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No More Numbers – what we thought we knew about best password practices was wrong

I know we talked about passwords earlier this week but here’s some news going forward: Forget random characters and numbers when making your password, turns out they don’t make your information any more safe than your pet’s name.

Bill Burr, the guy who was responsible for the standards we live by when it comes to passwords wants to take it all back. To be fair, he was working with the information that he had, 14 years ago. Turns out that characters, numbers, capital letters and even changing your password regularly doesn’t keep your information more secure, it just makes it harder for you to remember your password.

Instead of that, it turns out that a string of four words is the best practice. A random string is hard to crack but it is easy for people to remember. So next time your prompted to change your credentials at work, give that a try instead.

Donyae’s love for technology is based on a need to survive our future robotic overlords. Know thy enemy as you know yourself. But since even odds are on the zombie future, she has also learned how to prepare squirrel. You can find her on Facebook until the robots – or zombies – rise up.

Donyae Coles – who has written posts on The Red Ferret Journal.


  • RCDavis

    ..and ideally, not words that can be found in a dictionary – using your own kreative spelings provides one more layer in the onion of password security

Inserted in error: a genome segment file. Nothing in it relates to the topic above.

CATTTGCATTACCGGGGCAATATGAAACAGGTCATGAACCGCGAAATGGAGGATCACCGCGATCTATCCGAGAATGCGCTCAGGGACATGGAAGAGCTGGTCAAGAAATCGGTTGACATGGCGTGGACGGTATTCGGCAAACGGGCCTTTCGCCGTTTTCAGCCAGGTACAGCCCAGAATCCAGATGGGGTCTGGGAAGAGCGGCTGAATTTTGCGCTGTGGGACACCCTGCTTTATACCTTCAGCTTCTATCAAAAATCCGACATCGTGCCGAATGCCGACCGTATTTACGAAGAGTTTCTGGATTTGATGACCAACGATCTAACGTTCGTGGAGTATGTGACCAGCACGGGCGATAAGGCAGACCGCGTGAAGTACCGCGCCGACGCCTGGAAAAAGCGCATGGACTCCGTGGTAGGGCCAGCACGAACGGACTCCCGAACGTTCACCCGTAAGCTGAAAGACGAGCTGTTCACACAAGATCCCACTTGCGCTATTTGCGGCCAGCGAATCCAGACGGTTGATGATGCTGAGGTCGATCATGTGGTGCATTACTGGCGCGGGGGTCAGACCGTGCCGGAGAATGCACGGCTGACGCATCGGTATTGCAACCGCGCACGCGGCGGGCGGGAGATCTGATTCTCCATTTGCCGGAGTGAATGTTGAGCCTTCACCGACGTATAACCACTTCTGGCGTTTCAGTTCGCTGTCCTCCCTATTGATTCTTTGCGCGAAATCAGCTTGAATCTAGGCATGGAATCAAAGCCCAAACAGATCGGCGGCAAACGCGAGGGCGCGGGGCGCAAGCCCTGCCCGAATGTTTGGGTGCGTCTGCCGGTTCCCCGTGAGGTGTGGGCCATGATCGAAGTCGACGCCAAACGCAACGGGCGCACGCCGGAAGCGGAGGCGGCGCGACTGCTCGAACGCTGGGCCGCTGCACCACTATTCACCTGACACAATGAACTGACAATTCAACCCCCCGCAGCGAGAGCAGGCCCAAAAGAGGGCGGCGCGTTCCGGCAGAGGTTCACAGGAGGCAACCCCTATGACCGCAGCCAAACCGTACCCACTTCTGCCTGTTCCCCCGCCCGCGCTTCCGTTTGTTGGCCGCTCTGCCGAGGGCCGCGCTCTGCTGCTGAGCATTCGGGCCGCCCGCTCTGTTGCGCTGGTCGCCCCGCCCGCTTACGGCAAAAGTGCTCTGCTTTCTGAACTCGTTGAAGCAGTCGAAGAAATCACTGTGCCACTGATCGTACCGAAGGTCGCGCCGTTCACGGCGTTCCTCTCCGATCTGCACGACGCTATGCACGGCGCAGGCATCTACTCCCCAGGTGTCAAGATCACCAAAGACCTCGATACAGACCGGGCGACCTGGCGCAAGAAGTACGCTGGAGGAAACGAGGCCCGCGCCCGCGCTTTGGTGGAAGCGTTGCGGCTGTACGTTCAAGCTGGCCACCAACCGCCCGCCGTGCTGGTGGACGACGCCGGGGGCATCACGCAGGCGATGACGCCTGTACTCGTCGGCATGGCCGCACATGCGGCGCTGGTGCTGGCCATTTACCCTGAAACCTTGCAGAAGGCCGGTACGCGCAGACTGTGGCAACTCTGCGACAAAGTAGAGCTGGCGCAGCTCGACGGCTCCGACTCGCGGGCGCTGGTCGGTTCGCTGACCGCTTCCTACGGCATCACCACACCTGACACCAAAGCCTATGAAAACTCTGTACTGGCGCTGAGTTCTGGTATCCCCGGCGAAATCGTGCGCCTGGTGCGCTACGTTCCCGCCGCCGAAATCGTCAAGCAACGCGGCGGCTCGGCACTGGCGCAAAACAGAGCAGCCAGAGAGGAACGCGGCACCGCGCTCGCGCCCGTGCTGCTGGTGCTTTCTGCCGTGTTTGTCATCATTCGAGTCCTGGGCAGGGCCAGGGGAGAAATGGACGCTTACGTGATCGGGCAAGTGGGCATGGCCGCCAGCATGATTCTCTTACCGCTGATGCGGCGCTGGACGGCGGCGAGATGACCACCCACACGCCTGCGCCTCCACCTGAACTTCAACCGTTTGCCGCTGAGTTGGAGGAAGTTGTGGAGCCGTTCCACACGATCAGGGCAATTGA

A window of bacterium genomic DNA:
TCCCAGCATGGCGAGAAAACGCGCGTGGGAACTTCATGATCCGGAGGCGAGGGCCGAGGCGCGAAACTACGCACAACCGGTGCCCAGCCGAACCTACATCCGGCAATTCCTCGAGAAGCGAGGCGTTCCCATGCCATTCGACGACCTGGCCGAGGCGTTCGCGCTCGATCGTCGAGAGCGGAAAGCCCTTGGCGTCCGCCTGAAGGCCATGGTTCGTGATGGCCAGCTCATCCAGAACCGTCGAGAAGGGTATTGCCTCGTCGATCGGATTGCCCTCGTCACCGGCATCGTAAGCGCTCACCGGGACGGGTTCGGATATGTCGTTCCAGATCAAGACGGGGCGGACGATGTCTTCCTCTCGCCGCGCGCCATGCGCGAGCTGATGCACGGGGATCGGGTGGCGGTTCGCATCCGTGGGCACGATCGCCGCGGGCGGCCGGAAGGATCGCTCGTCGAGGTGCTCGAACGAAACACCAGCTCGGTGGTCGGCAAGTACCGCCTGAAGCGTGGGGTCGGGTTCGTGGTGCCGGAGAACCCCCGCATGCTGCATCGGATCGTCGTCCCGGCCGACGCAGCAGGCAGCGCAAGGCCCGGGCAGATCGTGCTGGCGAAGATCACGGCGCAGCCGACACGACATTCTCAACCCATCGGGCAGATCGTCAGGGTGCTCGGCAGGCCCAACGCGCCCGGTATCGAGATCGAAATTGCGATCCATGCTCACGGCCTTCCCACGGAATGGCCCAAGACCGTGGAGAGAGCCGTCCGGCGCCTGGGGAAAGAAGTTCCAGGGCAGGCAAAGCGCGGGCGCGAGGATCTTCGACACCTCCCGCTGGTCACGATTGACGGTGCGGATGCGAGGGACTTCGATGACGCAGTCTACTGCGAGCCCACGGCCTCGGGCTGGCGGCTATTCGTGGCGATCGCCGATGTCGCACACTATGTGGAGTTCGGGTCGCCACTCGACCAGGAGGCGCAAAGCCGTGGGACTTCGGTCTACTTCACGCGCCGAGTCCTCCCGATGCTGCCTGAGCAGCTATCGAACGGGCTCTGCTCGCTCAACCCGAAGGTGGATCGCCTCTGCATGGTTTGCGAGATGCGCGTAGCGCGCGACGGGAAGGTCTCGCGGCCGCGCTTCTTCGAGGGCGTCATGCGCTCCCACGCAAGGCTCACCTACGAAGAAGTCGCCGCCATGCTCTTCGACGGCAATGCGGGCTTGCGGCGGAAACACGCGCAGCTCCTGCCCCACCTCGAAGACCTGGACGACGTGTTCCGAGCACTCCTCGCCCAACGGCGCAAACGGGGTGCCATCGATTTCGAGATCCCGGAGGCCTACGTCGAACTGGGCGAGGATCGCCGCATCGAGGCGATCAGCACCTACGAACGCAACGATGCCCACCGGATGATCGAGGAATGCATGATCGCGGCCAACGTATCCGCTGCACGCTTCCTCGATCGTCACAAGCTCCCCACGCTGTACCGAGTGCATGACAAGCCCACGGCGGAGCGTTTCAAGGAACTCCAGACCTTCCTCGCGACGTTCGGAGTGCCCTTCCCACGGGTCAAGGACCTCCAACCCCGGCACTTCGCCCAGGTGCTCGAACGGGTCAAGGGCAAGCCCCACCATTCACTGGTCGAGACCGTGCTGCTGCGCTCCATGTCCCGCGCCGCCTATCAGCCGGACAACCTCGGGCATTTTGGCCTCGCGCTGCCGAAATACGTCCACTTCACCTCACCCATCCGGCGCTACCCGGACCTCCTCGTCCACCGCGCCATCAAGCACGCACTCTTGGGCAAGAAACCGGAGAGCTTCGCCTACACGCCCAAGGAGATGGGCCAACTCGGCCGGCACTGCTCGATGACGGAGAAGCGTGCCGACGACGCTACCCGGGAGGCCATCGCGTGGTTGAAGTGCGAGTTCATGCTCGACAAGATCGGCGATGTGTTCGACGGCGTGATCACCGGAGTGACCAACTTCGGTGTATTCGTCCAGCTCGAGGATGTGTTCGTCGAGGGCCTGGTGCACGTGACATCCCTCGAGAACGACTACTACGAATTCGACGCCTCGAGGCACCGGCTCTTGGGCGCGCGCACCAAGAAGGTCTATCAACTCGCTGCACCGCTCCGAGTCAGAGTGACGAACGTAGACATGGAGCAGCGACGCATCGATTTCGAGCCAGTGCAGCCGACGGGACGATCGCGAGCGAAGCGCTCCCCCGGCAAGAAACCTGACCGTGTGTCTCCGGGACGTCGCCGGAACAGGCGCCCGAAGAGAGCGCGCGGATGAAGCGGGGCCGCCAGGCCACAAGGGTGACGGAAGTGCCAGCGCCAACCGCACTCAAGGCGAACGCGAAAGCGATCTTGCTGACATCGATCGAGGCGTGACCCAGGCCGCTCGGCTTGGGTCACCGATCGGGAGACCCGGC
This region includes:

• Donyae Coles

      A friend of mine used a non-English word as her password and the system wouldn’t accept it because it was “too weak”.

  • gary

    I’ll have to take your word for it – I hit a wsj paywall. Still, another article says that the reason he regrets the advice is because selecting difficult random strings was too hard for people and hence… they took shortcuts. His advice is still sound. Random alphaNumerics at a good length is still good advise.

    Nobody said you had to be able to remember the password. This is where the point of failure comes in. I have absolutely no idea what my passwords are. If I lose my protected password file, I lose access to my accounts. I’m much safer using complicated passwords and storing it locally, then clever passwords and using them for online services. Burr’s regret is that he didn’t take into account people’s laziness.

    • Donyae Coles

      People are pretty lazy.

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